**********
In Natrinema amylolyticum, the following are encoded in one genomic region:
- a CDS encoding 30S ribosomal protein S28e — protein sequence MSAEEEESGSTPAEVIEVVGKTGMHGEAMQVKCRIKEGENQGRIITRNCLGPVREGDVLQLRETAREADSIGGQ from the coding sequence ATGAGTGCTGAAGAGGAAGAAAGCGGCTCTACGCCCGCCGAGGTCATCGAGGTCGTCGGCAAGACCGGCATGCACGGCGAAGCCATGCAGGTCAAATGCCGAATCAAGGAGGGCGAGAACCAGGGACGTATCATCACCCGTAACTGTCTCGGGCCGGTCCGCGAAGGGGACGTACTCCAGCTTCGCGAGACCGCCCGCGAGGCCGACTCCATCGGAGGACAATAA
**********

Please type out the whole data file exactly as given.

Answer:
In Natrinema amylolyticum, the following are encoded in one genomic region:
- a CDS encoding 30S ribosomal protein S28e — protein sequence MSAEEEESGSTPAEVIEVVGKTGMHGEAMQVKCRIKEGENQGRIITRNCLGPVREGDVLQLRETAREADSIGGQ from the coding sequence ATGAGTGCTGAAGAGGAAGAAAGCGGCTCTACGCCCGCCGAGGTCATCGAGGTCGTCGGCAAGACCGGCATGCACGGCGAAGCCATGCAGGTCAAATGCCGAATCAAGGAGGGCGAGAACCAGGGACGTATCATCACCCGTAACTGTCTCGGGCCGGTCCGCGAAGGGGACGTACTCCAGCTTCGCGAGACCGCCCGCGAGGCCGACTCCATCGGAGGACAATAA